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Attention parents: Are you packing your child off to college sometime in the next couple of weeks? Or rather, attention prospective college students: Are you being packed off to college sometime in the next couple of weeks? Steeling yourself for the inevitable separation anxiety? Thrilled to be out of the house?
First, I recommend loading up on the following: A poster of John Coltrane (for men); a poster of two French people kissing (for women); "Steve Miller Band: Greatest Hits"; a cheap microwave oven (hot pots are passe); a good pair of walking shoes; a baseball hat (for 8 a.m. classes); plastic crates (for instant bookshelves); a laptop; food you like; decoy food you don't mind being stolen, to throw thieves off the trail of food you actually want.
You know, universal stuff.
To this list, I suggest a wise investment: Judd Apatow's Undeclared: The Complete Series (Shout, $49.98), finally on DVD.
If only I had this before I went off to college. I would have at least been familiar with a handful of college truisms that Apatow gets spot on: Never enter a room that has a sock or scrunchy stuffed in the door frame; your roommate will play the same song and over and over (and over); fraternities and sororities are more or less pathetic; you meet many of your best friends the first day; beer is not your friend (even when it insists it is); and bring your own salad dressing to the cafeteria. In a sense, it's like the best educational hygiene film ever made.
Apatow was co-creator of Freaks and Geeks, one of the most moving pieces ever made for television or film about being young. He's since become a go-to guy for the Frat Pack: Apatow's written and produced films for Will Ferrell, as well as directed The 40-Year-Old Virgin with Steve Carell (which opens tomorrow). His style is so casual and accessible, you'd think television networks would have patience with this guy. But Undeclared, which aired on Fox during the 2001-02 season, ran for 16 episodes - one fewer shows than NBC ran of Freaks and Geeks.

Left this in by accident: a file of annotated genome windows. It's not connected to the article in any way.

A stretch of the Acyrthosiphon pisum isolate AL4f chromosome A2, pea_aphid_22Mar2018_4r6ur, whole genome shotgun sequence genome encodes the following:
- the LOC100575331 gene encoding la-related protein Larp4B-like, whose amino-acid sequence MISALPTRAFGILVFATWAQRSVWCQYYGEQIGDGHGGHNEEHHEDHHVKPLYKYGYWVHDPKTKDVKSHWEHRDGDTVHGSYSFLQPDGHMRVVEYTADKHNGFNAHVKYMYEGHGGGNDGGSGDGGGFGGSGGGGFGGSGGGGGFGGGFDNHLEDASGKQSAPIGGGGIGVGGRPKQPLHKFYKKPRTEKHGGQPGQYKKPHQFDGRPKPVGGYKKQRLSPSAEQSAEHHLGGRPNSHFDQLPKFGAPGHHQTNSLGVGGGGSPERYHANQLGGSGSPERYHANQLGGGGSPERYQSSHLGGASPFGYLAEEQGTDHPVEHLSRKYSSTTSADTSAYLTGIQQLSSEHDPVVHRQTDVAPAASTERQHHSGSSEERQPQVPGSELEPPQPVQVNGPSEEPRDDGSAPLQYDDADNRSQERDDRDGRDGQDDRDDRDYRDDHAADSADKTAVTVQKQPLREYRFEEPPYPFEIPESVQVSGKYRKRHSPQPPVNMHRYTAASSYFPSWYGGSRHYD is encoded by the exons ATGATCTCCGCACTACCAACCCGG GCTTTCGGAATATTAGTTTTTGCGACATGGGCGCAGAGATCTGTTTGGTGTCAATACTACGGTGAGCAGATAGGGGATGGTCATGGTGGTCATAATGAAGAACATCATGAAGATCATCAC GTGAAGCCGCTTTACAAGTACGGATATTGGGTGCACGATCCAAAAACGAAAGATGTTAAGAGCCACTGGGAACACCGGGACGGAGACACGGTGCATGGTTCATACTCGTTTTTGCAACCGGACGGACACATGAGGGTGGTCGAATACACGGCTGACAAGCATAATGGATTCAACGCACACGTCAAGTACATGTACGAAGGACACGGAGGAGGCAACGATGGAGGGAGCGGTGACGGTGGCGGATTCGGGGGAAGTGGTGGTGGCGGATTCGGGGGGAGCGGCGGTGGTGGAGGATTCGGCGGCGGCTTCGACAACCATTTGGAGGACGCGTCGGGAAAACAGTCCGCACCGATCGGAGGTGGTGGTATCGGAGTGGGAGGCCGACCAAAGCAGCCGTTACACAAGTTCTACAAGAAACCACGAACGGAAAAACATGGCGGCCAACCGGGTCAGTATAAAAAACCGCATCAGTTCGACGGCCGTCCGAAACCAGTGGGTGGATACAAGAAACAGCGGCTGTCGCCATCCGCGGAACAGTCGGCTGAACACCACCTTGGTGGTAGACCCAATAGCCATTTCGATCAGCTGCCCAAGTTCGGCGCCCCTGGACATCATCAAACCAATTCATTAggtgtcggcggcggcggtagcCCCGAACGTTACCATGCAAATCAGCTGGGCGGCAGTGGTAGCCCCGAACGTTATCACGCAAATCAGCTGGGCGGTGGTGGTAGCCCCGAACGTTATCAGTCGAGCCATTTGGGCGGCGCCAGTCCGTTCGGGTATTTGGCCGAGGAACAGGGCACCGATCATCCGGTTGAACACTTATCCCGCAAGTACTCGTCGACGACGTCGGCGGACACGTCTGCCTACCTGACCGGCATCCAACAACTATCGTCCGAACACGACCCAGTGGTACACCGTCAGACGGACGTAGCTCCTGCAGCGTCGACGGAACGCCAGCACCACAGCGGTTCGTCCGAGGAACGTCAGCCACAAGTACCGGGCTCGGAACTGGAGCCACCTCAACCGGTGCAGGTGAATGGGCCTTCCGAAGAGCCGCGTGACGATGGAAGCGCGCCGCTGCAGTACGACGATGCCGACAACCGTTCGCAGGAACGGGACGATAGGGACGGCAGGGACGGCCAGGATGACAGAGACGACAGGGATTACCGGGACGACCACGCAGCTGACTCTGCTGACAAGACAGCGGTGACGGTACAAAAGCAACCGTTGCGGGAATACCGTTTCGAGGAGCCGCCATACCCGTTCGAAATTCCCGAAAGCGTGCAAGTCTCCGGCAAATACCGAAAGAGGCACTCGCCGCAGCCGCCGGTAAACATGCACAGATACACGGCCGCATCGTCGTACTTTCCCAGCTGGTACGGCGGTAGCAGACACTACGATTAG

And that's a shame.
Undeclared, which is slightly more conventional than Freaks and Geeks but nearly as charming, gets college as accurately as Freaks got high school. On one of the extras, it's no surprise when Apatow says he cast the show before he wrote the pilot: It exudes the kind of charm you only get from people who know each other's quirks because they have to live with each other.
The show is set at a fictitious California school, mostly on a single dormitory floor and centered around a handful of friends of roommates and neighbors (a few of them from Freaks and Geeks, none a major star).
Though for sheer number of cameos, Undeclared should have been given a reprieve: Apatow casts Ferrell as a loser alum who writes term papers for money, Ben Stiller with a nine-alarm mullet, Saturday Night Live's Amy Poehler as a resident hall assistant, Ted Nugent as his own bad self, and singer Loudon Wainwright III (father of Rufus, for you younger readers) as the lonely dad of the show's central character, Steven (Jay Baruchel), a delicate, painfully frail kid who develops a believable spine - his triumphs are minor, his screw-ups are huge.
"Excuse," he asks a woman, "we're having, like, a party tonight. Do you want to come?"
"Oh, I'm a senior."
"Cool. That's cool."
"No, sweetie, that means I'm not coming to your party."
Contact Christopher Borrelli at: email@example.com